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Published: Saturday, 5/11/2013

BIRD WEEK

Fest is for the birds —and flock of watchers

‘Biggest Week’ crowd likely 70,000

BY MATT MARKEY
BLADE OUTDOORS EDITOR
A Black Swamp Bird Observatory group studies the view Pearson Metropark in Oregon. From left, are Judy Kolo-Rose of Oak Harbor, Ohio; Doug Baker of Ber-gen, N.Y.; Doug Gray of Franklin, Ind.; and Cindy Dooley of Grosse Pointe, Mich. A Black Swamp Bird Observatory group studies the view Pearson Metropark in Oregon. From left, are Judy Kolo-Rose of Oak Harbor, Ohio; Doug Baker of Ber-gen, N.Y.; Doug Gray of Franklin, Ind.; and Cindy Dooley of Grosse Pointe, Mich.
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OAK HARBOR, Ohio — Autumn Rose McAllister arrived at Magee Marsh north of here on Thursday as a bright, inquisitive teenager with little more than a passing interest in the bird life all around us.

She will leave this weekend as a passionate birder — one of likely thousands who received their informal baptism into this growing outdoors experience during “The Biggest Week in American Birding.” The festival celebrating the huge concentration of migrating birds passing through this region concludes Sunday.

“I feel like I’ve opened up a door that I never really thought would be open,” Miss McAllister said. “Before this trip, I had been a little confused about all these different birds, and I never really understood all of the sounds and the many different colors and patterns of plumage. This really brought the birds up close.”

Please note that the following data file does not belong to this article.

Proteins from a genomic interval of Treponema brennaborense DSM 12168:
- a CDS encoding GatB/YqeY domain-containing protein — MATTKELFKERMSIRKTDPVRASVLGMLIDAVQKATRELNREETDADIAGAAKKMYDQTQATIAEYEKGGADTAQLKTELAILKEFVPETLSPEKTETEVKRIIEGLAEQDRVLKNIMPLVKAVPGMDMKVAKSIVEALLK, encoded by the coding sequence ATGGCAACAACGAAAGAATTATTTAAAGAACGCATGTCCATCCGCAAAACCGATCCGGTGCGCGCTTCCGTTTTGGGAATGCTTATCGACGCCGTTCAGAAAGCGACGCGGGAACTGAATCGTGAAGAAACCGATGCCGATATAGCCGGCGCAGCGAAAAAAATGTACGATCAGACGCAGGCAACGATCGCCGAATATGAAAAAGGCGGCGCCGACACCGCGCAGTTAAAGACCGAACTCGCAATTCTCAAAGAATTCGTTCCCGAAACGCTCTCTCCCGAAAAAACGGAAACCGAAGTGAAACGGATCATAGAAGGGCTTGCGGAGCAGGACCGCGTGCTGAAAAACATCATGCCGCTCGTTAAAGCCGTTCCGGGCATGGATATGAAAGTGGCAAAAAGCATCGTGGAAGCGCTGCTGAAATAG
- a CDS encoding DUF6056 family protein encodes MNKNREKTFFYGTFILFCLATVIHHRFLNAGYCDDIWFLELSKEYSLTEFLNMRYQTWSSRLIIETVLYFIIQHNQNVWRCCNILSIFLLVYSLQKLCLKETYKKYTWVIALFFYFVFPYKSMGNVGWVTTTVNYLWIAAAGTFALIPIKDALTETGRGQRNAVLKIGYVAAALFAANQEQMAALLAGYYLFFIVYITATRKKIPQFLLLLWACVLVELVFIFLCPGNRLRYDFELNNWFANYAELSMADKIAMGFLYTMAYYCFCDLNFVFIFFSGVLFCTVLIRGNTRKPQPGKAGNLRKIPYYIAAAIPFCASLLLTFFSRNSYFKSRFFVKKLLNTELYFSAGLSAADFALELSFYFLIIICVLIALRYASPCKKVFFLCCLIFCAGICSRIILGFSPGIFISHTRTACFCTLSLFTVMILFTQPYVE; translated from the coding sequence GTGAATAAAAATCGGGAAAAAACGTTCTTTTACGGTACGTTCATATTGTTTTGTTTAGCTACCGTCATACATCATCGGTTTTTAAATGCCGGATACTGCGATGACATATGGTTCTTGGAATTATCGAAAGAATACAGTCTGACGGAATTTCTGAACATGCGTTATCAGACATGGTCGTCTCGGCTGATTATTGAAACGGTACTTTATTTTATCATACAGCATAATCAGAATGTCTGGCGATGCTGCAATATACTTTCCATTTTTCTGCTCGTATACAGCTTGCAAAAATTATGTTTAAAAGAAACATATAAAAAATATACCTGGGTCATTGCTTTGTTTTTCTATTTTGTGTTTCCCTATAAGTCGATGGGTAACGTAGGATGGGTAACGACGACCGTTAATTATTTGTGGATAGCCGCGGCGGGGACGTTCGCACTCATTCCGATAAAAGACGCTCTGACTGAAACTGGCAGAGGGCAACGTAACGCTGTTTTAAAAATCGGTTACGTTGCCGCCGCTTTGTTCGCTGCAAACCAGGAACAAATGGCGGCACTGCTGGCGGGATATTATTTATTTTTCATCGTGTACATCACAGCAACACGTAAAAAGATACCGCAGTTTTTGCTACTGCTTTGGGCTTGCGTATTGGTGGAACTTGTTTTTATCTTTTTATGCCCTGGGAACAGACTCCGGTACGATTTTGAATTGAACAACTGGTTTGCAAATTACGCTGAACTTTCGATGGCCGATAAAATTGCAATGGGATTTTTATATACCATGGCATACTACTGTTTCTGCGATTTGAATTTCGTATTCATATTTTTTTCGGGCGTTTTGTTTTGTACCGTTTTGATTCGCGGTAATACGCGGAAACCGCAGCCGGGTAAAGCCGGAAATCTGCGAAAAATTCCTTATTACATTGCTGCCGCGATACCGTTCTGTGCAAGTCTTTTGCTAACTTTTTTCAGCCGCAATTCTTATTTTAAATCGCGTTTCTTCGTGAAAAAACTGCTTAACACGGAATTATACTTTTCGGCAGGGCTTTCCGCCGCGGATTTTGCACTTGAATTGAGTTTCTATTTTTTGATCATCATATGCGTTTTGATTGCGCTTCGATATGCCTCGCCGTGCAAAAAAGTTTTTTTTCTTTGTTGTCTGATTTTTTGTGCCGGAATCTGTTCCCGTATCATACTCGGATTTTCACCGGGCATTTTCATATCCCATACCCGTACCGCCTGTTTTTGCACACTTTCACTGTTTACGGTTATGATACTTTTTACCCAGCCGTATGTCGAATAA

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Martin McAllister has used this book to identify birds for decades. 'The Biggest Week in American Birding' festival is said to be designed for beginners. Martin McAllister has used this book to identify birds for decades. 'The Biggest Week in American Birding' festival is said to be designed for beginners.
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The soon-to-be 15-year-old from Pike County in southern Ohio had visited here before, but was too young then to take in all the fuss over the many warblers that use the marshes and woodlots along Lake Erie as a resting and feeding station before making the long flight across open water.

“What I found most interesting is that some of these birds have been halfway around the world, and they all end up here,” she said. “They are so tiny, but many of them have come from Central America and South America and they leave here and go way up north in Canada to nest. I’m just amazed at how far they travel.”

Miss McAllister’s experience is not out of the norm, according to Stacy Tornio, editor of Birds & Blooms magazine, who also attended this year’s birding festival.

“Since there is now a lot more interest in being ‘green’ and getting outdoors to experience nature, I think birding provides a great gateway to make that connection,” she said. “A lot of people, young and old, come here as beginners, but the birding community is very inviting. They watch new birders getting excited about everything they see, and it becomes contagious.”

Besides drawing veteran birders from across the globe, “The Biggest Week” also serves as a de facto recruiting tool that builds the ranks of birders. The crowds the festival attracts, which are expected to eclipse the 70,000 mark this year, are heavy with newcomers.